|Physically and legally transmitting goods from a the boundaries of a country or national territory.|
|Physically and legally transmitting goods into the boundary of a country or national territory.|
|Exportation from a customs territory of goods previously imported into that territory|
A method of storing or transporting goods that have either already been exported from an national territory, or have yet to be imported. The warehouse or truck are "international grounds."
|The act of lawfully importing goods through a recognised import authority.|
|Any third party who works on behalf of a contracting party. Most common in customs clearance are "clearing agents" and "forwarding agents."|
|Cargo that is held up and unable to be imported to a country or territory for whatever reason.|
|Fees that accrue from cargo behind held pre-customs. Frustrated cargo can greatly increase demurrage fees.|
|The physical edge when entering or leaving a country or national territory.|
|The actual physical crossing point of a boundary.|
|Port of Entry||Port through which goods are imported.|
|The legally required fees charged by governments to import goods. Each country has vastly different regulations.|
|Exemption||When part or all of the import fees and / or process are exempted for specific goods or organizations, usually in response to extraordinary circumstances.|
- Complicated customs procedures causing delays resulting in congestion at port of entry (airportairports, road borders, sea portseaports) that affect turn-around time for feeder vessels and railway wagons, so affecting the flow of goods.
- High volumes of emergency supplies flowing into a country causing a bottle neck to customs.
- Complex and non-transparent administrative requirements, often pertaining to documentation.
- High costs for processing trade information.
- High level of stress and large number of shipments in a short time, that can lead to errors in documentation and lack of understanding of import requirements.
Role of Customs Authorities
International Commercial Terms (Incoterms) – In the customs process Incoterms denote at what physical point cargo may be delivered to and who bears the responsibility for clearing customs. Incoterms range from the importer having to do all the work regarding transport and clearance (FCA) all the way to carriers clearing customs on behalf of the receiving agency and delivering to a named place inside the country (DDP). For information on international trade, see International Commercial Terms used in international contracts of sale.Bonded Storage / Transport – a bonded storage facility is any facility that holds cargo that has not yet been
<center><table> <tr><td> <center><img src="https://dlca.logcluster.org/download/attachments/9405288/Incoterms%20Image.png" width=700px> </td></tr> <tr><td> <center><table width=700> <tr><td width=65> <center>Seller </td><td width=65> <center>First Carrier </td><td width=65> <center>Alongside Ship </td><td width=65> <center>Loading Port </td><td width=120> <center>Vessel </td><td width=65> <center>Destination Port </td><td width=65> <center>Alongside Ship </td><td width=65> <center>Final Carrier </td><td width=65> <center>Buyer </td></tr> </table></center> </td></tr> </table></center>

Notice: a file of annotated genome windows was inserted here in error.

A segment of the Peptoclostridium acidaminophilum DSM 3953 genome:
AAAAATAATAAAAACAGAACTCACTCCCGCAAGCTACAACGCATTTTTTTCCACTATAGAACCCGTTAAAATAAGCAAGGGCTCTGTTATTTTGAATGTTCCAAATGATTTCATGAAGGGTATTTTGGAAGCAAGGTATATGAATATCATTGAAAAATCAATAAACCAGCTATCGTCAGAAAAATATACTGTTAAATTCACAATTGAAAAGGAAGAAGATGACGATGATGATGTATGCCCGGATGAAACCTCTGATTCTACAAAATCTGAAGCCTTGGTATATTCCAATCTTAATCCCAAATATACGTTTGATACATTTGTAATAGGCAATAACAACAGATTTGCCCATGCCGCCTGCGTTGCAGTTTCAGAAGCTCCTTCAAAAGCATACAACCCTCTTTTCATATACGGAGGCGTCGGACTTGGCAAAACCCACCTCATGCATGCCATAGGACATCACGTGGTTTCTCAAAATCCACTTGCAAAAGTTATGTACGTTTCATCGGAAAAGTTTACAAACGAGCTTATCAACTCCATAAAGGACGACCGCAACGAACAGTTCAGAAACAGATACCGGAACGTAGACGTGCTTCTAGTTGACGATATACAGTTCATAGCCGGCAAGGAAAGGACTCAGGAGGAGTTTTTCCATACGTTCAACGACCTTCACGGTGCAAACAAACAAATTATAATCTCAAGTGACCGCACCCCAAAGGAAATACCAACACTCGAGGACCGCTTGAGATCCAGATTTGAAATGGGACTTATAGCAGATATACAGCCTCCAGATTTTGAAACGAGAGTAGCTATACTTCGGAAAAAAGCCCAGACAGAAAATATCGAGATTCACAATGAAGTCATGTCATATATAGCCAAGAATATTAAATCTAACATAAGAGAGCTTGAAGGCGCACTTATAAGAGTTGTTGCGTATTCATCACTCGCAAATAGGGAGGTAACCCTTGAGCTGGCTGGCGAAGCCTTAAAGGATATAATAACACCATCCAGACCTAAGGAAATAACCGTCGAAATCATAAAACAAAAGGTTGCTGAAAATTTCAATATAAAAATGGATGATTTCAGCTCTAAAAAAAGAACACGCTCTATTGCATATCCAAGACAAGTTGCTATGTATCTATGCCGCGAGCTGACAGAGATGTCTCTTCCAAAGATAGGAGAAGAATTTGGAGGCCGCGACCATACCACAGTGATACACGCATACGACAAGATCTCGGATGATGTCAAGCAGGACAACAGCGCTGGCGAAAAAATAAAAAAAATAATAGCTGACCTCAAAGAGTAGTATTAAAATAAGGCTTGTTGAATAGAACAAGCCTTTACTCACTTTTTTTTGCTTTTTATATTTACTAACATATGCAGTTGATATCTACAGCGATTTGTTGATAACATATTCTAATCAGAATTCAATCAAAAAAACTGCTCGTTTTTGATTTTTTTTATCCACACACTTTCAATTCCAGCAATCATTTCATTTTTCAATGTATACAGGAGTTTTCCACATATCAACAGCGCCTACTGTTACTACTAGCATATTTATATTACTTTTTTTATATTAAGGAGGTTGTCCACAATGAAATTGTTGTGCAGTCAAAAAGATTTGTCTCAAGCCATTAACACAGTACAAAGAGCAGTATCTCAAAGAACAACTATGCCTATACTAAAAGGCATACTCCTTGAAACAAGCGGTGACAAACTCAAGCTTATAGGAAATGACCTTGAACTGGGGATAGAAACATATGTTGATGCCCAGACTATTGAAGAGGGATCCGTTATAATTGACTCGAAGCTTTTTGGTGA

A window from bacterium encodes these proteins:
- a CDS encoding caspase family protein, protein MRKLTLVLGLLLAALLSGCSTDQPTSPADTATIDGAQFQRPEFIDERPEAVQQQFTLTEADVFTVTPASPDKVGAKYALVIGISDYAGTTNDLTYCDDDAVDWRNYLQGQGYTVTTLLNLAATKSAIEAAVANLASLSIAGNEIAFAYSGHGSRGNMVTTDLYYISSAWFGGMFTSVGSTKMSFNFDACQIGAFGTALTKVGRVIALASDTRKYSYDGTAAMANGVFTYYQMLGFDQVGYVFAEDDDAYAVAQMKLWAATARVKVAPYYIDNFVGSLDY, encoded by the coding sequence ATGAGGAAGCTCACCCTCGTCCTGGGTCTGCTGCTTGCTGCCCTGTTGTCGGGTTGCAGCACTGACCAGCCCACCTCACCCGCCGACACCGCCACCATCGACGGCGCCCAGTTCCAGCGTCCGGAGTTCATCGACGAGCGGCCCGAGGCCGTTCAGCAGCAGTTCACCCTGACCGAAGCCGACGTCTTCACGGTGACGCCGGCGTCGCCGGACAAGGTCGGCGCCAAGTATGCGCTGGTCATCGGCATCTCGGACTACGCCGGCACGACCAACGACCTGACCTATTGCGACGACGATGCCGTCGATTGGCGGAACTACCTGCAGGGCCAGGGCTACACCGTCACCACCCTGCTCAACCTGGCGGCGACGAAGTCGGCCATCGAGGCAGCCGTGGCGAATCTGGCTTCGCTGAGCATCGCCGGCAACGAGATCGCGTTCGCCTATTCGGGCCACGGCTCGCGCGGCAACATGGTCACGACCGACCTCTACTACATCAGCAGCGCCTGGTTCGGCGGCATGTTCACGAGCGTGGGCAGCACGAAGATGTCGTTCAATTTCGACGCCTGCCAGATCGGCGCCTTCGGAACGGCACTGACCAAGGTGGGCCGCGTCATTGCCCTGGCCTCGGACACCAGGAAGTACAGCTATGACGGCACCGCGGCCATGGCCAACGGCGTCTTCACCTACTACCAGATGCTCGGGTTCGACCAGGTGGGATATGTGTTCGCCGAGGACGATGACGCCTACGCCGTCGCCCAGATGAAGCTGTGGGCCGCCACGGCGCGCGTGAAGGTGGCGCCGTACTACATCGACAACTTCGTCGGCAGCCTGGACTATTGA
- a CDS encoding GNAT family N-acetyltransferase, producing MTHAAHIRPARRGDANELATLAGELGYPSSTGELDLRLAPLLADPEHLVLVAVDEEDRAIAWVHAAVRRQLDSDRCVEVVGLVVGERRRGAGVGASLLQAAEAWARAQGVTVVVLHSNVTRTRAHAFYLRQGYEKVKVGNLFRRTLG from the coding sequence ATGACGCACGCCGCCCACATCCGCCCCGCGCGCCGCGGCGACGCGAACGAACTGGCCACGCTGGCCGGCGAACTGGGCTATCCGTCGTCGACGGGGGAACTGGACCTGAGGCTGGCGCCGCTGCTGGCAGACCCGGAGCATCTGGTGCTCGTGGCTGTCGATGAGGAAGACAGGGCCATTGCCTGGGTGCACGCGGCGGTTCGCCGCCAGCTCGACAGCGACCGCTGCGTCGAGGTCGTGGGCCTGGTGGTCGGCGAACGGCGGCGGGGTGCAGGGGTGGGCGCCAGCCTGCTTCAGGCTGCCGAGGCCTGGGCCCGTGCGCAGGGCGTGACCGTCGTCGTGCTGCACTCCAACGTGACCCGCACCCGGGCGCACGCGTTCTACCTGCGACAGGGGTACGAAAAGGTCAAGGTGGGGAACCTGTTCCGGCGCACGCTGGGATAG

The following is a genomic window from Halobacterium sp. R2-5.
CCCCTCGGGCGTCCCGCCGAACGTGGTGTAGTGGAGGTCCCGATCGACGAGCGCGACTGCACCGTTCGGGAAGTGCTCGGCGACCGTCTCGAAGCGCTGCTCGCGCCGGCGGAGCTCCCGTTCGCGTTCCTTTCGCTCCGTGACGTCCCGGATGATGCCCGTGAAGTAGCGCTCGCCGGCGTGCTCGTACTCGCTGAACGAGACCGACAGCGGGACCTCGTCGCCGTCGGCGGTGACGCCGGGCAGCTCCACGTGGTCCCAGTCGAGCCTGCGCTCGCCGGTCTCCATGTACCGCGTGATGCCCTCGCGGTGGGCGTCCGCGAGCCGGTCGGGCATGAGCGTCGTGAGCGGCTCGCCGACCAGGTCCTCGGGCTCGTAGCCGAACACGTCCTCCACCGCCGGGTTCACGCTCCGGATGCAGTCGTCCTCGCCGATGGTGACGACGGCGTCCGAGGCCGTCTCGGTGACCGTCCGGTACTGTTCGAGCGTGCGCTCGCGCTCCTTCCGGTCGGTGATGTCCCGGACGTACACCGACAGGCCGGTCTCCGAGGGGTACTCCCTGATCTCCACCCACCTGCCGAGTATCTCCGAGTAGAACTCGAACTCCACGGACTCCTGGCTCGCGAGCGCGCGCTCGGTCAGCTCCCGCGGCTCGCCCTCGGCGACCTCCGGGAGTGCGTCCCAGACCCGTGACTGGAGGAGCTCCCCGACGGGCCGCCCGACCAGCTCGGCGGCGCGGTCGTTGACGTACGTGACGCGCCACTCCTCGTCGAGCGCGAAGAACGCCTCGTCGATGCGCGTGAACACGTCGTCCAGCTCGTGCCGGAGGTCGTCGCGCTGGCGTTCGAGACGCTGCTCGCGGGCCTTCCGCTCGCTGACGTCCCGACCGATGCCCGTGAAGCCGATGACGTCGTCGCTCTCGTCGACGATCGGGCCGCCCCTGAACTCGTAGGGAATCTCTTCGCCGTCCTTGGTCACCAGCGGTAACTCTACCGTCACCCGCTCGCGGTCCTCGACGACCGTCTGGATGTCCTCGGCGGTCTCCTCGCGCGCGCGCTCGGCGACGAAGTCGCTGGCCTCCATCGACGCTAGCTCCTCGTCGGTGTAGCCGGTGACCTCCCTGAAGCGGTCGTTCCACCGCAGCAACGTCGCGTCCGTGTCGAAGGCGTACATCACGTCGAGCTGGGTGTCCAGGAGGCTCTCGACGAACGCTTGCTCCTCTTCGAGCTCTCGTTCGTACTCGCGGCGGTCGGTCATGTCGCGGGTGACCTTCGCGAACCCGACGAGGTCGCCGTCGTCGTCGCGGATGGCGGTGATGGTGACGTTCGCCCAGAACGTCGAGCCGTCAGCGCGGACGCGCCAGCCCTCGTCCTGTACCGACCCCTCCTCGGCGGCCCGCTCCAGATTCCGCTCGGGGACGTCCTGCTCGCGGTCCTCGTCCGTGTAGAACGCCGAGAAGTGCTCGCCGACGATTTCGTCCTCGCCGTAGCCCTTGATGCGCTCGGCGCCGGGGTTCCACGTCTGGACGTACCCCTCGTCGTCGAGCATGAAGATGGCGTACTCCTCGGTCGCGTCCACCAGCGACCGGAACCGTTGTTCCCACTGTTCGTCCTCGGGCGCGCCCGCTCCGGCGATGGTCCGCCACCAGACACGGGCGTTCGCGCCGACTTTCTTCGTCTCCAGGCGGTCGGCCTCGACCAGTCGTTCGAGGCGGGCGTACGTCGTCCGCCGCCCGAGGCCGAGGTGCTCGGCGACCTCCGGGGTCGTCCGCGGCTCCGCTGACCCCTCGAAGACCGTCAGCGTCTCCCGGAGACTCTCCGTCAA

Bonded Storage / Transport – a bonded storage facility is any facility that holds cargo that has not yet been cleared for import into a country, or cargo that has been pre-cleared for export from a country. In real terms, the inside of a bonded facility “international territory” for any cargo stored there. Bonded facilities are usually highly regulated and guarded, and penalties for removing cargo from a bonded facility without proper clearance can be very high. As cargo is imported into a country, usually customs authorities keep cargo in a bonded facility of some kind prior to clearing customs. Third party companies may also maintain bonded facilities if they have special arrangements with their respective customs authorities, or they operate in some kind free trade zone.
Demurrage – Demurrage is the accrual of fees on any cargo items that are left in the holding of a customs authority or air/port side operation after a pre-defined time. Cargo that arrives via air/sea/land border is usually given a specific period of time to undergo clearance without additional charge. The duration of the free of charge period and the daily/hourly rates varies location to location, and is negotiated between the national authorities, the company/authority authorised to run the air/sea portseaport, handling agents, and the transport companies. Demurrage accrued from air and railway shipping typically begins with 1-3 days, while demurrage accrued sea shipping can start as late as two weeks after arrival. Importers should be aware of what their demurrage rates can be, as long-term delays can lead to significant costs.
Below is general overview how the regular steps for importing goods should work in non-emergency settings:
It should be noted that this process may be altered in the face of rapid-onset emergencies, but not always. Below is a possible overview of an emergency customs process: